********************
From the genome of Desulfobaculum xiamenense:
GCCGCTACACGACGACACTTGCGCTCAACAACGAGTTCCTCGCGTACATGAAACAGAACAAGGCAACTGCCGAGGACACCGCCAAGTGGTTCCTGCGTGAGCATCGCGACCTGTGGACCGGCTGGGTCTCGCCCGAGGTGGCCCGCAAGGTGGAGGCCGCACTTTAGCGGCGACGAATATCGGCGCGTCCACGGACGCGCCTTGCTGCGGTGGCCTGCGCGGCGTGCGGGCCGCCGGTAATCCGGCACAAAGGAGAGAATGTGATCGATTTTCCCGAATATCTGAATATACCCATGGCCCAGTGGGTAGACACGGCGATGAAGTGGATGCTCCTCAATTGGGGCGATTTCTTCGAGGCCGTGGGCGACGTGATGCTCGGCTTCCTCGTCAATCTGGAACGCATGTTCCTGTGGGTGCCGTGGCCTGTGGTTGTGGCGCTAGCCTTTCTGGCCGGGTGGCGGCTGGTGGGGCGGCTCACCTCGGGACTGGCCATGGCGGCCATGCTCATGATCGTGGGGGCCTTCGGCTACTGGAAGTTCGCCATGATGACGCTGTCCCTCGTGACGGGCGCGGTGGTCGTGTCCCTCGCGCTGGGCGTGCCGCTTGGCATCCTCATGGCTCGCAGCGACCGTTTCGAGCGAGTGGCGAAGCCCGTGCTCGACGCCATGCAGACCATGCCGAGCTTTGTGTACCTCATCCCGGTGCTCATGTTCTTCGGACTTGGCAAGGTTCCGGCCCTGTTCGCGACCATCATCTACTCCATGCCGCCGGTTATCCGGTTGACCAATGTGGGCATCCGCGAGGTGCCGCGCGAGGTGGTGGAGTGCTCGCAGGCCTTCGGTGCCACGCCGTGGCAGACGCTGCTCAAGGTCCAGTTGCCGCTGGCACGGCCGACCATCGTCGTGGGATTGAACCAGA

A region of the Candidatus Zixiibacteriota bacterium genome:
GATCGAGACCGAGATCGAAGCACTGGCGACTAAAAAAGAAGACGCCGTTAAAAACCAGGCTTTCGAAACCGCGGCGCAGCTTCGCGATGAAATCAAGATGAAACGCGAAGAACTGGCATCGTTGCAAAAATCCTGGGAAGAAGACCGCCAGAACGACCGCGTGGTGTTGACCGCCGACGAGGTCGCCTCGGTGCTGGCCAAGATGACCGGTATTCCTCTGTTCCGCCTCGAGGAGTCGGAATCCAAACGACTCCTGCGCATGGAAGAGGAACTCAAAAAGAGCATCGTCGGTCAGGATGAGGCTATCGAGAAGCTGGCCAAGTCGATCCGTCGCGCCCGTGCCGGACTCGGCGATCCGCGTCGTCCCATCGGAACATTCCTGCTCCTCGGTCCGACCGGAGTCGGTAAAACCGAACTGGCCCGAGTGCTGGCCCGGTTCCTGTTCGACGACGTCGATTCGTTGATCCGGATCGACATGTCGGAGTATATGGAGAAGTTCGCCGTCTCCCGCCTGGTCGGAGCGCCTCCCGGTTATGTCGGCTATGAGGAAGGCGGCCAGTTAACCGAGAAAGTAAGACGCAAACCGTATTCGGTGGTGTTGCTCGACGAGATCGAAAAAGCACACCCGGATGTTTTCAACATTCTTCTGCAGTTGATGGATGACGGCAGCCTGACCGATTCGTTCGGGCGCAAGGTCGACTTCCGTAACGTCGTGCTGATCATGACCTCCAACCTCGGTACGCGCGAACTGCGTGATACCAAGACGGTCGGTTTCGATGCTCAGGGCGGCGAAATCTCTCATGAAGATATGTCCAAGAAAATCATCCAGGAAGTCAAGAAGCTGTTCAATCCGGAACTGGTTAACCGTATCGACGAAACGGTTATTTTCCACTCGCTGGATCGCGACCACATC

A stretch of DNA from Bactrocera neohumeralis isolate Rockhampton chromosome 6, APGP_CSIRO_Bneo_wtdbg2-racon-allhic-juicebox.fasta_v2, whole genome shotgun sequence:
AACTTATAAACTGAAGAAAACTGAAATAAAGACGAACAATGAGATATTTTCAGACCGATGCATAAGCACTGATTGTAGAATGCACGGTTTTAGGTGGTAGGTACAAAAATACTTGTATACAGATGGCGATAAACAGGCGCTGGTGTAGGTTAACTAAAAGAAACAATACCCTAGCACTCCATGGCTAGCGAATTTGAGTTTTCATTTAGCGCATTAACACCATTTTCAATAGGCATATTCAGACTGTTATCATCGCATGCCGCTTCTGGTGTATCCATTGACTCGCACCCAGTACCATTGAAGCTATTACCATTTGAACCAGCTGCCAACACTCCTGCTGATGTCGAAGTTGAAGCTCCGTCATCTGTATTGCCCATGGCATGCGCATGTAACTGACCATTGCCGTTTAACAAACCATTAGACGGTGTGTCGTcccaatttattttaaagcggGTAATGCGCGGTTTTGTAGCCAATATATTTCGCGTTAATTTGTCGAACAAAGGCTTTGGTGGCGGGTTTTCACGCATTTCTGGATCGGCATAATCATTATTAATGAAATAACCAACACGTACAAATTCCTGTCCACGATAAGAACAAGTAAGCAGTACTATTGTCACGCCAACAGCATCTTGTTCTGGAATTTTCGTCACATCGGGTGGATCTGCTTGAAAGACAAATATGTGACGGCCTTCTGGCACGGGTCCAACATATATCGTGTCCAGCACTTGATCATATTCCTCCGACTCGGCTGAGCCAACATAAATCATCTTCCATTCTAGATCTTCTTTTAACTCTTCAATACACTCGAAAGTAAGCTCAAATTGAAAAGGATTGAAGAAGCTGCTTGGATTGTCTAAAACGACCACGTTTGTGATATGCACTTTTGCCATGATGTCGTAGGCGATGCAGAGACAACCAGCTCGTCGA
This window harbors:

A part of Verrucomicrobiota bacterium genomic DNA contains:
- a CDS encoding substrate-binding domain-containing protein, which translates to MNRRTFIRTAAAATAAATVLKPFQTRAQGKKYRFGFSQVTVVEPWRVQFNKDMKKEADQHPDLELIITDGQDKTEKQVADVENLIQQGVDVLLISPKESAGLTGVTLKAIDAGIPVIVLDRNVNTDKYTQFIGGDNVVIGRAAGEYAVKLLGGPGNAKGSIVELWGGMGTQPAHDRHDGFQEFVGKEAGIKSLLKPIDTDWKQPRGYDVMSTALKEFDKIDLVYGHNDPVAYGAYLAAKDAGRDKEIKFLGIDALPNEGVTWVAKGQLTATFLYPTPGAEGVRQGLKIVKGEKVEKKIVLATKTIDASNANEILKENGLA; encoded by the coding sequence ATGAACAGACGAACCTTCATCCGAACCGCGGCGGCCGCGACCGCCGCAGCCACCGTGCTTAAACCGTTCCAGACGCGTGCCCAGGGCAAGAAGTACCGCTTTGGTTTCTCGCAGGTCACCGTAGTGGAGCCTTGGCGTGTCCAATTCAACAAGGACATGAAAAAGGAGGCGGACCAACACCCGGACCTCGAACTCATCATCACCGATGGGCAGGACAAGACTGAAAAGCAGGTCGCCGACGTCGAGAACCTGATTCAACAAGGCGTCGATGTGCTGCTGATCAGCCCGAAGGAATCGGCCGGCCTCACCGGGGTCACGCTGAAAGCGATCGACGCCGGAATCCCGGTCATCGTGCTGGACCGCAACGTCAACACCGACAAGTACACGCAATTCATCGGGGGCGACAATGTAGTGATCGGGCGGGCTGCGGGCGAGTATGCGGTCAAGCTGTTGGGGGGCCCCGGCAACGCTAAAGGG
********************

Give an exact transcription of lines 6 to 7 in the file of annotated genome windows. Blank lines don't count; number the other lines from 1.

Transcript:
AACTTATAAACTGAAGAAAACTGAAATAAAGACGAACAATGAGATATTTTCAGACCGATGCATAAGCACTGATTGTAGAATGCACGGTTTTAGGTGGTAGGTACAAAAATACTTGTATACAGATGGCGATAAACAGGCGCTGGTGTAGGTTAACTAAAAGAAACAATACCCTAGCACTCCATGGCTAGCGAATTTGAGTTTTCATTTAGCGCATTAACACCATTTTCAATAGGCATATTCAGACTGTTATCATCGCATGCCGCTTCTGGTGTATCCATTGACTCGCACCCAGTACCATTGAAGCTATTACCATTTGAACCAGCTGCCAACACTCCTGCTGATGTCGAAGTTGAAGCTCCGTCATCTGTATTGCCCATGGCATGCGCATGTAACTGACCATTGCCGTTTAACAAACCATTAGACGGTGTGTCGTcccaatttattttaaagcggGTAATGCGCGGTTTTGTAGCCAATATATTTCGCGTTAATTTGTCGAACAAAGGCTTTGGTGGCGGGTTTTCACGCATTTCTGGATCGGCATAATCATTATTAATGAAATAACCAACACGTACAAATTCCTGTCCACGATAAGAACAAGTAAGCAGTACTATTGTCACGCCAACAGCATCTTGTTCTGGAATTTTCGTCACATCGGGTGGATCTGCTTGAAAGACAAATATGTGACGGCCTTCTGGCACGGGTCCAACATATATCGTGTCCAGCACTTGATCATATTCCTCCGACTCGGCTGAGCCAACATAAATCATCTTCCATTCTAGATCTTCTTTTAACTCTTCAATACACTCGAAAGTAAGCTCAAATTGAAAAGGATTGAAGAAGCTGCTTGGATTGTCTAAAACGACCACGTTTGTGATATGCACTTTTGCCATGATGTCGTAGGCGATGCAGAGACAACCAGCTCGTCGA
This window harbors: